Disaster stalks the Forest of Bowland. Is this the beginning of the end for this ‘region’s’ ‘protected’ raptors.

This season has been a catastrophy for rare breeding birds of prey on moorland in the Forest of Bowland, an area once regarded as a jewel in the crown for Hen Harriers and Peregrine falcons in Lancashire. Last September we learned about the curious disappearance of ‘Skye’ and ‘Hope’, the two Hen Harrier chicks which both vanished along with their state of art satellite tags after fledging from two nests on moorland owned by United Utilities; each harrier disappearing on two adjoining estates positioned just 2 miles from their respective natal nesting territories.


It now appears the loss of Skye and Hope may have been all part of a well thought out new strategy implemented to cleanse moorland in northern England of all grouse predating raptors. This year we have seen this new policy put into practice for a second time with even more efficiency and devastating consequences for Hen Harriers than last year, resulting in the loss so far of 4 male Hen Harriers followed by the disappearance of 2 incubating female Harriers from nests in the Forest of Bowland. Taking into consideration the disappearances of the male and female Hen Harriers from the RSPB’s northern Pennine reserve at Geltsdale the maths equates to a total loss of  ten Hen Harrier in just 9 months from two moorland locations in northern England.

Bearing in mind the resulting collateral damage, we must also consider the loss of an average of 4 destroyed  eggs from each of the 5 abandoned Harrier nests, that’s an additional twenty Hen Harrier chicks to be added to the ten missing adult Harriers. What is now crystal clear, who ever thought up this new and extremely effective Hen Harrier killing strategy certainly knew exactly what the results of their efforts would achieve, with little or no chance of anyone ever being apprehended for these crimes possibly undertaken several miles from any nest. If the individual/s behind this policy decide to carry on killing Hen Harriers and Peregrines on the same scale, then both species will almost certainly disappear completely from moorland where red grouse are shot in northern England very quickly.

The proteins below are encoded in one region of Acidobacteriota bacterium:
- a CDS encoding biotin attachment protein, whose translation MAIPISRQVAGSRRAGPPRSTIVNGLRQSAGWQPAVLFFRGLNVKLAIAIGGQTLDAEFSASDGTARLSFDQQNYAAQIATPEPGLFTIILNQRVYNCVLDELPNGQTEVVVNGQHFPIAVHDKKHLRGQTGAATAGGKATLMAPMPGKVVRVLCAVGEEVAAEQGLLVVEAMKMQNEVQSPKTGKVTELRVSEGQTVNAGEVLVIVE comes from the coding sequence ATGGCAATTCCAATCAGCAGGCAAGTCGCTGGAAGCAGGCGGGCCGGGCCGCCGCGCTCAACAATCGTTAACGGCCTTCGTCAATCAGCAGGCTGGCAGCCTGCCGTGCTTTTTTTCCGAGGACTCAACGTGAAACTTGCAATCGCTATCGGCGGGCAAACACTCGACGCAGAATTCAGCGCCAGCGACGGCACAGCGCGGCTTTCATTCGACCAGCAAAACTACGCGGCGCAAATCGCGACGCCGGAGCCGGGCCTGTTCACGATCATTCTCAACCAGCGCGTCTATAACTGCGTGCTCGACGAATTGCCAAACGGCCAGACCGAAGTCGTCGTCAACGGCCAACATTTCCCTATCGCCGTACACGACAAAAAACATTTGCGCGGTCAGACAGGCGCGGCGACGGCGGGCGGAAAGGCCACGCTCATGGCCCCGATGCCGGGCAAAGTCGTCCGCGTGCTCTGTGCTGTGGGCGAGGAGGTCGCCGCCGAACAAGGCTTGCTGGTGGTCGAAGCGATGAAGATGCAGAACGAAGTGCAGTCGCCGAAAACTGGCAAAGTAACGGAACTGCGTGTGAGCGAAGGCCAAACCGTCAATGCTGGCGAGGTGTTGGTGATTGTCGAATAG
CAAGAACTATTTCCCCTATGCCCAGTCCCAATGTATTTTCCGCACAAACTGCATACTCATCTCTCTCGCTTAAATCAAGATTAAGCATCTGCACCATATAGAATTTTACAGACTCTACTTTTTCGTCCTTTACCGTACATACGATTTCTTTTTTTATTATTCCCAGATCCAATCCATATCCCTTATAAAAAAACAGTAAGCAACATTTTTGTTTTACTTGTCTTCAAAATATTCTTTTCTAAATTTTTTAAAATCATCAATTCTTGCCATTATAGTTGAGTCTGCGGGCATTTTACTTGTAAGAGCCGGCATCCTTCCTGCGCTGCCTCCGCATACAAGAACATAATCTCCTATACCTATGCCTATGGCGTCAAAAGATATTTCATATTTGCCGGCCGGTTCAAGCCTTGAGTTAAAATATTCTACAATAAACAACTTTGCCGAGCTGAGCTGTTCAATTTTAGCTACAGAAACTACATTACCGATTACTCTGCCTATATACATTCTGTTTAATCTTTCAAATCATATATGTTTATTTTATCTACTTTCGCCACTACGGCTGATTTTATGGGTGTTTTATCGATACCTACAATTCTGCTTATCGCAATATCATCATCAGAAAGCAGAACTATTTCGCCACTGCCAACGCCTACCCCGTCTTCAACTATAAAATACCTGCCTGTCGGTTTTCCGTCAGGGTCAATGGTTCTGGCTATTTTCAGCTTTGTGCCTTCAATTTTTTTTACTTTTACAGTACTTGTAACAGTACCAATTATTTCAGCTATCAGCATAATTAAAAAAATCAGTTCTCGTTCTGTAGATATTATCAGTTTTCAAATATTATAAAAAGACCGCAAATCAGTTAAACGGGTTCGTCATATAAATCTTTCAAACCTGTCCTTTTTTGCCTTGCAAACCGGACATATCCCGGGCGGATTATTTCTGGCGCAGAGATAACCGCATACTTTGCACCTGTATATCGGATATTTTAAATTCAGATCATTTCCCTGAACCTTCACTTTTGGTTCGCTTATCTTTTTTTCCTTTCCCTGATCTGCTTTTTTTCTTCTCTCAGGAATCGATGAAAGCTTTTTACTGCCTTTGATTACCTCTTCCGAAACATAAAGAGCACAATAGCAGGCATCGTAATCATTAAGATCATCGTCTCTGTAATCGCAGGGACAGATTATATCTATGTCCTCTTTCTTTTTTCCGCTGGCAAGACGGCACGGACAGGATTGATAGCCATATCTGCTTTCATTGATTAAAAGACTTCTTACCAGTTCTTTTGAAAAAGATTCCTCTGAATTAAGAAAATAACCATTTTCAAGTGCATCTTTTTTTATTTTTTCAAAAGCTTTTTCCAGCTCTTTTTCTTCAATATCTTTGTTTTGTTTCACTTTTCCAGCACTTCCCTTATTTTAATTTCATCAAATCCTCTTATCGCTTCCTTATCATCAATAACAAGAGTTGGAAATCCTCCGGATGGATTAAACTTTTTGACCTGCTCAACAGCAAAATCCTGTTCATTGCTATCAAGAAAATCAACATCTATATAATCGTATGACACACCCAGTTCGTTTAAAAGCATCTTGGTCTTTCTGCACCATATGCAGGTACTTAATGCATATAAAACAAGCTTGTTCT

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The two moorland locations where satellite tags attached to both Skye and Hope strongly suggested they had each met their maker last September

Last year we reported the loss at least fifteen Peregrine territories throughout the Forest of Bowland which had each been found abandoned since 2010, almost certainly the result of persecution. This year we are able to add 3 additional nesting sites to our list which failed this season. The single abandoned site located, which also failed last year at the egg incubation stage, was discovered in May by the North West Raptor Protection Group completely destroyed after rocks surrounding the nesting ledge were found at the bottom of the nesting cliff. Since 2009 at least 4 additional historic Peregrine nesting sites in Bowland have each been destroyed using the same methodology rendering each site useless for any further breeding, such destruction undertaken out of the breeding season is legal.

Peregrine Cliff Destroyed 2015-1

We have attached an image of the tons of fallen boulders discovered below the nesting cliff at the site destroyed this year; the breeding falcons were never seen again after the nesting site had been destroyed.

In 2009, twenty five Bowland peregrine territories were examined by members of the NWRPG. Seventeen territories were found occupied, 6 of these sites failed following the disappearance of eggs and chicks. A total of eleven territories were productive fledging twenty four young. This result was considered by the NWRPG to have been a very poor breeding season. The 2 larger female chicks vanished from this brood of 4  two days after the former Wildlife Crime Officer for Lancashire had invited gamekeepers, who were unaware of the nests existence on this particular estate, to come along and witness the ringing of the 4 chicks they were unaware of; coincidental, perhaps not?

Peregrine Chicks Crizedale-1

Ground nesting Peregrine nest found by the NWRPG  in 2009, all 4 eggs hatched resulting in 2 female & 2 male chicks. The two larger female chicks vanished after all 4 chicks had been rung in the presence of gamekeepers.

Peregrine Chicks Crizedale 02-1

The 2 remaining male chicks just days after both female chicks had been removed by persons unknown from this nest.

Although the 2009 peregrine figures recorded by the North West Raptor Protection Group were regarded as a very poor result, this years productivity for Peregrines in Bowland was a catastrophe, one of the worst seasons witnessed during the last thirty five years, with only two successful nests. Of the 9 Bowland Peregrine territories which existed prior to 2009 on moorland owned by United Utilities, this season only a single pair of falcons succeeded in fledging any young at all. One additional Peregrine site established on a privately owned red grouse moor was also successful this year.